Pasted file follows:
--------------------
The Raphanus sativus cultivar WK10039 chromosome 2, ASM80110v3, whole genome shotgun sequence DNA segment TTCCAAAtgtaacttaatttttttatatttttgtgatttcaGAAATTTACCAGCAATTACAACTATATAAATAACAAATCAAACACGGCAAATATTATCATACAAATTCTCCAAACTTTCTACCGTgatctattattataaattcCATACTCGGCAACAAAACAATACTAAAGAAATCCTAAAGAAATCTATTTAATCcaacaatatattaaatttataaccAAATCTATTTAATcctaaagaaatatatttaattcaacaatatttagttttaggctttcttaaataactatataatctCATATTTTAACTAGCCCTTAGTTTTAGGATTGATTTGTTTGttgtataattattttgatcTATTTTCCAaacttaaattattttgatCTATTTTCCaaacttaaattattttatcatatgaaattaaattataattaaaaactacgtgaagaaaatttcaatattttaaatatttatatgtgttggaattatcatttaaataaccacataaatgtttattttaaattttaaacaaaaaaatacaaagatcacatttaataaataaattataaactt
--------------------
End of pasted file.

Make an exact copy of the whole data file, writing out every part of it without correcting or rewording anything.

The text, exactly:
The Raphanus sativus cultivar WK10039 chromosome 2, ASM80110v3, whole genome shotgun sequence DNA segment TTCCAAAtgtaacttaatttttttatatttttgtgatttcaGAAATTTACCAGCAATTACAACTATATAAATAACAAATCAAACACGGCAAATATTATCATACAAATTCTCCAAACTTTCTACCGTgatctattattataaattcCATACTCGGCAACAAAACAATACTAAAGAAATCCTAAAGAAATCTATTTAATCcaacaatatattaaatttataaccAAATCTATTTAATcctaaagaaatatatttaattcaacaatatttagttttaggctttcttaaataactatataatctCATATTTTAACTAGCCCTTAGTTTTAGGATTGATTTGTTTGttgtataattattttgatcTATTTTCCAaacttaaattattttgatCTATTTTCCaaacttaaattattttatcatatgaaattaaattataattaaaaactacgtgaagaaaatttcaatattttaaatatttatatgtgttggaattatcatttaaataaccacataaatgtttattttaaattttaaacaaaaaaatacaaagatcacatttaataaataaattataaactt